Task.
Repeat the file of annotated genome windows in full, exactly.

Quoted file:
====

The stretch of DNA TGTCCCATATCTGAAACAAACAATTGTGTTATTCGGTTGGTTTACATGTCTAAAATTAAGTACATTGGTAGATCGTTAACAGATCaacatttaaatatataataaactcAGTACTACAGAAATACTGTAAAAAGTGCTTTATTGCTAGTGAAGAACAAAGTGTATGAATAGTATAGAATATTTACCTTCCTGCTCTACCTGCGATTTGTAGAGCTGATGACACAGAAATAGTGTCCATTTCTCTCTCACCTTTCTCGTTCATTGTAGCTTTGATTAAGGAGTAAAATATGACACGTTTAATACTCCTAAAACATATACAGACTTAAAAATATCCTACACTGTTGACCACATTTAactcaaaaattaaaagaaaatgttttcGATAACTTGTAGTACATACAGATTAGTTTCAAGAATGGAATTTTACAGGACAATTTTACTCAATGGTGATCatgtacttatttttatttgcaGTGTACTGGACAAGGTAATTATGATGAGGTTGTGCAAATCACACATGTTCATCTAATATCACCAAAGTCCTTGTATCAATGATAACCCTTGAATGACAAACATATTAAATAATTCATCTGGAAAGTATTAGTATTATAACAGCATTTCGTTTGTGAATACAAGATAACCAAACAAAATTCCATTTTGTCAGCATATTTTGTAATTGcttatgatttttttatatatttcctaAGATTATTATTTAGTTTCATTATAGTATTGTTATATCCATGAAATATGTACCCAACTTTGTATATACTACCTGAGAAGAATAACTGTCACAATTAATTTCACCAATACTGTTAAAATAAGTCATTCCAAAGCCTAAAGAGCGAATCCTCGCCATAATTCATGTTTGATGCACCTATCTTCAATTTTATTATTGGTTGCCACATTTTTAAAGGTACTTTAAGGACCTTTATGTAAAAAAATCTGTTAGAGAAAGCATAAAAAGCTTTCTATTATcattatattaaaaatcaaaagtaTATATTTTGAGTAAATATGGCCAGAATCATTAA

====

The stretch of DNA TGTCCCATATCTGAAACAAACAATTGTGTTATTCGGTTGGTTTACATGTCTAAAATTAAGTACATTGGTAGATCGTTAACAGATCaacatttaaatatataataaactcAGTACTACAGAAATACTGTAAAAAGTGCTTTATTGCTAGTGAAGAACAAAGTGTATGAATAGTATAGAATATTTACCTTCCTGCTCTACCTGCGATTTGTAGAGCTGATGACACAGAAATAGTGTCCATTTCTCTCTCACCTTTCTCGTTCATTGTAGCTTTGATTAAGGAGTAAAATATGACACGTTTAATACTCCTAAAACATATACAGACTTAAAAATATCCTACACTGTTGACCACATTTAactcaaaaattaaaagaaaatgttttcGATAACTTGTAGTACATACAGATTAGTTTCAAGAATGGAATTTTACAGGACAATTTTACTCAATGGTGATCatgtacttatttttatttgcaGTGTACTGGACAAGGTAATTATGATGAGGTTGTGCAAATCACACATGTTCATCTAATATCACCAAAGTCCTTGTATCAATGATAACCCTTGAATGACAAACATATTAAATAATTCATCTGGAAAGTATTAGTATTATAACAGCATTTCGTTTGTGAATACAAGATAACCAAACAAAATTCCATTTTGTCAGCATATTTTGTAATTGcttatgatttttttatatatttcctaAGATTATTATTTAGTTTCATTATAGTATTGTTATATCCATGAAATATGTACCCAACTTTGTATATACTACCTGAGAAGAATAACTGTCACAATTAATTTCACCAATACTGTTAAAATAAGTCATTCCAAAGCCTAAAGAGCGAATCCTCGCCATAATTCATGTTTGATGCACCTATCTTCAATTTTATTATTGGTTGCCACATTTTTAAAGGTACTTTAAGGACCTTTATGTAAAAAAATCTGTTAGAGAAAGCATAAAAAGCTTTCTATTATcattatattaaaaatcaaaagtaTATATTTTGAGTAAATATGGCCAGAATCATTAA